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  2. TY guys, It worked Also, here are some updates 1- Radar Update. 2- Some detailing on the now called B main.
  3. Who would have thought there would ever be another Half Life game
  4. Who would have thought there would be another operation ... http://www.counter-strike.net/shatteredweb
  5. Today
  6. Hi everyone, I’ve created a bunch of new seamless fantasy textures. All free to use with attribution. You’ll find them on these pages: TXR – Bark https://soundimage.org/txr-bark-seamless/ TXR – Rock/Stone – Fantasy https://soundimage.org/txr-rock-stone-fantasy/ TXR – Vegetation (scroll down for the seamless images) https://soundimage.org/txr-vegetation/ Btw, if you happen to use my music tracks, I’m releasing premium Ogg versions of them on Gumroad for a small fee to help support my website. Give them a try…they sound great! Have a good week…and keep being creative!
  7. @Tisky so you wanna go design or art? Those are two very different paths with their own set of priorities... Personally what I did after finishing school until I found my first gig was shipping a ton of small level design projects on various editors, with a quick turnaround (1 project per week on average including pre-prod, documentation, etc) to build a decent LD-focused portfolio and replace the cringy school projects asap. Most of them were be pretty bad at first but they slowly got better and better. I recommend doing this because that way you not only build a portfolio, but also invest on your knowledge which is wayyy more important on the long run. When it comes to tools/games/engines etc. I'd say it just depends on what you wanna aim for with your portfolio. The truly crucial thing at the end of the day is the intent, thought process and presentation. A level that just "looks really kewl" without the right purpose to back it up is just worthless, unfortunately. Although if you wanna go for art it's a completely different story, one which I can't give advice on... other than you gonna have to get on the ArtStation rat race haha btw you have a portfolio already or are you starting from scratch?
  8. Every studio is different, inhouse tools are diferent, even when studios use the same engine the workflow changes entirely. Studios using a modeling package like 3DsMax or Maya for their level designers to blockout their levels are rare these days though, for many reasons, one of them being that it increases the iteration time. If you wanna move a block 2 meters to the side, you need to boot the modeling package, export your geo, boot the game editor, import geo, wait for file to import. At the end of the year, you're probably talking hours of man hours wasted. Some people use it sure, I can actually see it being the prefered way for a racing game due to the tracks being so organic, you need a really good modeling toolkit. BUT, that's not even why I said what I said. If you're starting out, and learning the ropes of level design and the first thing you do is grab 3DsMax and learn to model, for me it's just feels like going to the gym and start lifting more weights than you're capable of pushing. Odds are that you're gonna give up, and you're never gonna get into the routine of going to the gym. You wanna start with the fundamentals. UE4 has a basic modeling toolkit, more than capable of blocking out levels, and there's modular kits in their store as well. (Same for Unity)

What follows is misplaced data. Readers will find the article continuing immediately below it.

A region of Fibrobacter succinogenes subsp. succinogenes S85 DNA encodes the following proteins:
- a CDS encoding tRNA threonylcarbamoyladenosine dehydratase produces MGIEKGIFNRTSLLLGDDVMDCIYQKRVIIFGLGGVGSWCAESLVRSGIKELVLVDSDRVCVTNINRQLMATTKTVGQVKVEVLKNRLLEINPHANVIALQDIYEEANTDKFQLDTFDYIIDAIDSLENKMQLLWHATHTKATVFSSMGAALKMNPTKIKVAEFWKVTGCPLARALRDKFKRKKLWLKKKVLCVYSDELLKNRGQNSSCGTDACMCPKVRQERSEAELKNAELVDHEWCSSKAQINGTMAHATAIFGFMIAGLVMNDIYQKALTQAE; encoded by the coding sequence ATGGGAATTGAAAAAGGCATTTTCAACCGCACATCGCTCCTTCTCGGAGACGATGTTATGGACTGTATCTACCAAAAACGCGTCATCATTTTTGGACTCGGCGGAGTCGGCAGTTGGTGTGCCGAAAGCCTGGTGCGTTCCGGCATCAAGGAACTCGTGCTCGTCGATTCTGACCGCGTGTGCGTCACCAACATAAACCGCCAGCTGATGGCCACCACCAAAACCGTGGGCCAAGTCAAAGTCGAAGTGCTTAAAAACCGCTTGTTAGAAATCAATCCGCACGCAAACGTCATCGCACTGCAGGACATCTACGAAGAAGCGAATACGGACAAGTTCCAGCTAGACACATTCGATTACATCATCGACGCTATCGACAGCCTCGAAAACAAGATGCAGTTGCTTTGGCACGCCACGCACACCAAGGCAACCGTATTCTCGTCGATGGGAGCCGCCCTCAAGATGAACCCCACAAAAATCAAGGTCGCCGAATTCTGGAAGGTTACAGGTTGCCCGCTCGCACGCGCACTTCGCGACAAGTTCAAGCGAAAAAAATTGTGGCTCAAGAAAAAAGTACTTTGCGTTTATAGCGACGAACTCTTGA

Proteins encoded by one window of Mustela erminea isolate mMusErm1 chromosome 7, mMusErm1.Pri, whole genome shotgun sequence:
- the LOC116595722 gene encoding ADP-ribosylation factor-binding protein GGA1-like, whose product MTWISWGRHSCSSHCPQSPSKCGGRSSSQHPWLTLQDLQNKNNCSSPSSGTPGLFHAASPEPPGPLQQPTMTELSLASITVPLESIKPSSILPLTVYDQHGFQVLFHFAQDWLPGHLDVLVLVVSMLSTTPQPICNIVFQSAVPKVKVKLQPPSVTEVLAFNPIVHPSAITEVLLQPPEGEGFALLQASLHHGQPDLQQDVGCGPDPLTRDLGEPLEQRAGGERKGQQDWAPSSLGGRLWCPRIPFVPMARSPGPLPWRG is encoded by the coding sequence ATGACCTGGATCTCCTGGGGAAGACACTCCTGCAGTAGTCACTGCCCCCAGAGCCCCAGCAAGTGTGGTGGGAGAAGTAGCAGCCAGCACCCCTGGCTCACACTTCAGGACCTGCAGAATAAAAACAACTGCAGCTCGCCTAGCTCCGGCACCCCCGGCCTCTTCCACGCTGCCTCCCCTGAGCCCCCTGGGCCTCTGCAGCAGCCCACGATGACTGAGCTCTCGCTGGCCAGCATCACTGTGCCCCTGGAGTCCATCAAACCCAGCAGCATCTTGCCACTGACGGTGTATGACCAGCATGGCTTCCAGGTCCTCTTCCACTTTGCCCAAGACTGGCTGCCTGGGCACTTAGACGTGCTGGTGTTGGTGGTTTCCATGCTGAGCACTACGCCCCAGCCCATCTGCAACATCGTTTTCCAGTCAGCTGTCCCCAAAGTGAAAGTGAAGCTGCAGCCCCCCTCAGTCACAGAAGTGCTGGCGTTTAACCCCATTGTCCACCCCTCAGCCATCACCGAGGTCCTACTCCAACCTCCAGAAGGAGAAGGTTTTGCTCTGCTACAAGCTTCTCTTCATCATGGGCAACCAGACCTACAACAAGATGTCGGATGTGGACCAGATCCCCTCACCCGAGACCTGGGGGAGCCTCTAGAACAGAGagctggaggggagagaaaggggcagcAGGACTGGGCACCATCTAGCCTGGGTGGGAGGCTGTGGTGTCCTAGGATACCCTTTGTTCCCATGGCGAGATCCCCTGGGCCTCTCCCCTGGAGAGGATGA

9. Yesterday
  10. I said I started making it ages ago, but now I only have this because I'm lazy XD
  11. New Update! Version 1.04 Bombsite A: - fixed the bot stuck-spot on the bombsite. - moved the one-way drop fence closer to the bombsite. Bombsite B: - made upper B wider and added some cover. Texturing: - textured the building outside of A main. - textured the structure on bombsite A. - textured upper B. Radar: - Used TAR to create a new radar image. --------------------------------------------------------------------------- Planning to put it up for playtesting again since it had some layout changes. Visit the workshop page: https://steamcommunity.com/sharedfiles/filedetails/?id=1714359881
  12. You guys like fullbright editor view? cause that's a big part of mapping too
  13. I have the impression that Unity, having supported “mobile first” got lots more traction among indies
  14. We are hiring the following new positions in Austin, TX: Senior Designer: https://careers.nintendo.com/job-openings/listing/190000007F.html?src=CWS-10000&loc=retro Environment Designer: https://careers.nintendo.com/job-openings/listing/190000007G.html?src=CWS-10000&loc=retro Lead VFX: https://careers.nintendo.com/job-openings/listing/19000000AN.html?src=CWS-10000&loc=retro Lead Animator: https://careers.nintendo.com/job-openings/listing/19000000AM.html?src=CWS-10000&loc=retro Senior Material Artist: https://careers.nintendo.com/job-openings/listing/190000007H.html?src=CWS-10000&loc=retro Lead Graphics Engineer: https://careers.nintendo.com/job-openings/listing/190000004L.html?src=CWS-10000&loc=retro